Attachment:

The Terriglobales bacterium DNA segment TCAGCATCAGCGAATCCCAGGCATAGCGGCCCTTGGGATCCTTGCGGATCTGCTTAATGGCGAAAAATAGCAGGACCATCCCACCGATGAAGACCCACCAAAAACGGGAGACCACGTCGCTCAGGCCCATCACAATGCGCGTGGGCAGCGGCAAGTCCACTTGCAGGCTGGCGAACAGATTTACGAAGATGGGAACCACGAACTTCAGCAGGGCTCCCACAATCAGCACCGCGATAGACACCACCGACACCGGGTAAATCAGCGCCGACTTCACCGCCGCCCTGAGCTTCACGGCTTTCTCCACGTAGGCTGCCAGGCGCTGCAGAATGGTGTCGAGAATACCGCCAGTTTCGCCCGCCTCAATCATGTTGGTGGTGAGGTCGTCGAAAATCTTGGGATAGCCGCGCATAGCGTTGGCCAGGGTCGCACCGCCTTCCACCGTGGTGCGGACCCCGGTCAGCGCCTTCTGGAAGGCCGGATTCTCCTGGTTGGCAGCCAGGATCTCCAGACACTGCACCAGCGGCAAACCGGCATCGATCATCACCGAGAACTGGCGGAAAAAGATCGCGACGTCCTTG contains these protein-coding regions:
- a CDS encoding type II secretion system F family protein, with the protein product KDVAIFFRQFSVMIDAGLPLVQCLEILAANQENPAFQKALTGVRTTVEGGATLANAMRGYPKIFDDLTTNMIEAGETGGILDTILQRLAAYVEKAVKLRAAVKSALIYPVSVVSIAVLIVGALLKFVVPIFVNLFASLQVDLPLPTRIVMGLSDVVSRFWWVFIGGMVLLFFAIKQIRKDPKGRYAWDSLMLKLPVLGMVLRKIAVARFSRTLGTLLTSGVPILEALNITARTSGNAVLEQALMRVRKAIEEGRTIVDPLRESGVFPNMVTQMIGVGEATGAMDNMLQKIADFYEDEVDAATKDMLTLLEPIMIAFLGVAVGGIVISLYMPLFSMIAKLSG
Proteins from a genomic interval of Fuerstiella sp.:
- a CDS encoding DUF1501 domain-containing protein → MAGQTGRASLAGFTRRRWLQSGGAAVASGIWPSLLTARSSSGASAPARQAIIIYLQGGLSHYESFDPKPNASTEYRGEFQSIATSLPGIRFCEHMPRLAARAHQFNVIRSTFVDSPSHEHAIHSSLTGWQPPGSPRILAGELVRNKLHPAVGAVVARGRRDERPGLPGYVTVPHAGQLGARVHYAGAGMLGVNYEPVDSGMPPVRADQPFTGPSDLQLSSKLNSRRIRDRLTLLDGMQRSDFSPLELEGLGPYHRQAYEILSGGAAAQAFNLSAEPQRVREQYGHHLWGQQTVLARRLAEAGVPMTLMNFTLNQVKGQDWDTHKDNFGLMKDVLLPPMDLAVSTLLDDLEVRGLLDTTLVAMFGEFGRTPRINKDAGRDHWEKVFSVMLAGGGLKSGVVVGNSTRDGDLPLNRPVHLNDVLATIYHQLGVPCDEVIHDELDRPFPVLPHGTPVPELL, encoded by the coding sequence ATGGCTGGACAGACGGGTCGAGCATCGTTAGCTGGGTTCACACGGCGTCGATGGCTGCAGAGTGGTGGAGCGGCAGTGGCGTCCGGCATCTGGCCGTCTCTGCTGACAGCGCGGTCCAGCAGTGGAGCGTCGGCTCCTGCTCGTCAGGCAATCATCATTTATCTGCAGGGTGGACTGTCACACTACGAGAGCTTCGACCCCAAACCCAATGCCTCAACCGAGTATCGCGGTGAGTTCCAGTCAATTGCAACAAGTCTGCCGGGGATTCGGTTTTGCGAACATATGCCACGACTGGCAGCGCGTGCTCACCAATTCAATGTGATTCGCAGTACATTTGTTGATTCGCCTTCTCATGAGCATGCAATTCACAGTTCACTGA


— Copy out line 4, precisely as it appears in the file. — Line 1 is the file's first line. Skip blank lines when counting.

- a CDS encoding DUF1501 domain-containing protein → MAGQTGRASLAGFTRRRWLQSGGAAVASGIWPSLLTARSSSGASAPARQAIIIYLQGGLSHYESFDPKPNASTEYRGEFQSIATSLPGIRFCEHMPRLAARAHQFNVIRSTFVDSPSHEHAIHSSLTGWQPPGSPRILAGELVRNKLHPAVGAVVARGRRDERPGLPGYVTVPHAGQLGARVHYAGAGMLGVNYEPVDSGMPPVRADQPFTGPSDLQLSSKLNSRRIRDRLTLLDGMQRSDFSPLELEGLGPYHRQAYEILSGGAAAQAFNLSAEPQRVREQYGHHLWGQQTVLARRLAEAGVPMTLMNFTLNQVKGQDWDTHKDNFGLMKDVLLPPMDLAVSTLLDDLEVRGLLDTTLVAMFGEFGRTPRINKDAGRDHWEKVFSVMLAGGGLKSGVVVGNSTRDGDLPLNRPVHLNDVLATIYHQLGVPCDEVIHDELDRPFPVLPHGTPVPELL, encoded by the coding sequence ATGGCTGGACAGACGGGTCGAGCATCGTTAGCTGGGTTCACACGGCGTCGATGGCTGCAGAGTGGTGGAGCGGCAGTGGCGTCCGGCATCTGGCCGTCTCTGCTGACAGCGCGGTCCAGCAGTGGAGCGTCGGCTCCTGCTCGTCAGGCAATCATCATTTATCTGCAGGGTGGACTGTCACACTACGAGAGCTTCGACCCCAAACCCAATGCCTCAACCGAGTATCGCGGTGAGTTCCAGTCAATTGCAACAAGTCTGCCGGGGATTCGGTTTTGCGAACATATGCCACGACTGGCAGCGCGTGCTCACCAATTCAATGTGATTCGCAGTACATTTGTTGATTCGCCTTCTCATGAGCATGCAATTCACAGTTCACTGA